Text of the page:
The insights detailed in the 2011 Special Report on Camping are critical to understanding both campers and non-campers and building participation in the activity. Additional findings include:
Overview of Camping Participation
- Almost 40 million Americans went camping in 2010 for a total of 514.8 million outings.
- On average, each camping participant spent almost 13 days camping.
- More than three-quarters of participants are planning 3+ camping trips in the next year.
- Over three-quarters of campers participate in multiple outdoor activities.
Profile of a Camper
- Family is the most popular camping companion for 35 to 54 year olds.
- More than 90 percent of campers hiked during their last in-season trip.
- In the last 12 months, 86 percent of campers went on a camping trip during the summer.
- Over 50 percent of campers are motivated to go camping simply because they enjoy the act of camping.
- Younger campers are most likely to buy backpacks, while older campers are most likely to buy propane lighting.
- Sixty-one percent of campers say they spend about the same amount on recreation in 2010 as they did in 2009.
- Most new and replacement camping purchases are planned at home before taking the camping trip.
Future of Camping
- Nearly a quarter of frequent campers say their camping trips over the last three years have become longer and more frequent.
- The most cited reasons for reducing the number of trips are a lack of time due to work and family commitments.
- Almost half of all respondents say their fathers took them camping for the first time.
To download a complete copy of the 2011 Special Report on Camping, visit The Outdoor Foundation website at http://www.outdoorfoundation.org.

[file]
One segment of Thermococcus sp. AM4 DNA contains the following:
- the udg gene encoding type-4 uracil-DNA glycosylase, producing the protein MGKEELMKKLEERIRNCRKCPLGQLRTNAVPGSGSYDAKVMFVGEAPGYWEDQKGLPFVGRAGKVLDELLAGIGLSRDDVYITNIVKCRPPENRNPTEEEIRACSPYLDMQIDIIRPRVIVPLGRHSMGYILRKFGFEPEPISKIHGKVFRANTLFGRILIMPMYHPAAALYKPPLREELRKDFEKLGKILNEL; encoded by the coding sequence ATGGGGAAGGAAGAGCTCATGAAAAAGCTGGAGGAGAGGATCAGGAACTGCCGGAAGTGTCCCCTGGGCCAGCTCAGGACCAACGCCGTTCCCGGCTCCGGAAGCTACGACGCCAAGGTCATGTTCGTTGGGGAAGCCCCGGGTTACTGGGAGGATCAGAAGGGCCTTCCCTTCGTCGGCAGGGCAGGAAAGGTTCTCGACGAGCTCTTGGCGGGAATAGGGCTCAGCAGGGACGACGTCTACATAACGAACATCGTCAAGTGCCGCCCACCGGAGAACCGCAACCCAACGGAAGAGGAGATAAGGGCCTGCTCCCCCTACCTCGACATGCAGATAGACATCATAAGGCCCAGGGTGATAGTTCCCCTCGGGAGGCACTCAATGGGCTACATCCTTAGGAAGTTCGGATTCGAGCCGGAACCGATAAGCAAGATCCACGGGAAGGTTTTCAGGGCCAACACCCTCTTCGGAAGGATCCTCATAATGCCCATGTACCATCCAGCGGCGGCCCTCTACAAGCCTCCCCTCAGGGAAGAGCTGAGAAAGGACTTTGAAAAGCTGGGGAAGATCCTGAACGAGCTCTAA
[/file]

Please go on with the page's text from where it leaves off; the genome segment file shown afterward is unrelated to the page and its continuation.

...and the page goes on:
PINE CITY, Minn (Reuters) – With campers being turned away from Minnesota’s state parks, private campgrounds and resorts are showing slight benefits in the wake of the state’s government shutdown.
“It isn’t hurting. It’s been helping us a little bit,” said Carol Nelson, a co-owner of the 125-site Vagabond Village Campground near Itasca State Park, home of the Mississippi River’s headwaters.
“Hopefully it will help other private campgrounds pay their bills.”
As Minnesota’s budget impasse reaches a week, state parks and other services deemed non-essential have been shuttered while politicians try to bridge a $1.4 billion budget gap.
At Itasca State Park, that means 237 campsites and 53 cabins have been vacant since July 1.
The state parks lose an estimated $1 million a week in revenue from summer visitors with the shutdown, according to the state Department of Natural Resources.
The campers slated to stay at Itasca and the other state parks with campsites have had to scrap plans, wait or find scarce alternatives at some already popular private campsites.
More campers have called Vagabond about vacancies, but most have taken a wait-and-see approach to their upcoming camping trip to northern Minnesota and haven’t booked in droves, Nelson said.
Privately owned Camp Itasca, less than a mile from the state park, receives overflow referrals when the state park is operating. Since the shutdown, Camp Itasca has maintained the status quo.
“They will make reservations with us and cancel with them,” Camp Itasca co-owner Craig Burslie said.
On the holiday weekend, Camp Itasca filled 40 of its 50 campsites, which is at its 5-year average, Burslie said.
While the shutdown might bring some customers to private campsites, it might also be keeping others away.
Burslie said an Illinois man called Wednesday to talk about a possible road trip to Minnesota, but the shutdown gave him second thoughts.
County-owned Long Lake Park and Campground, five miles from Itasca, has fielded about 100 calls in the last 10 days, but they are already booked most weekends, manager Ann Person said. The only impact would be if the campers came during the less-busy weeknights.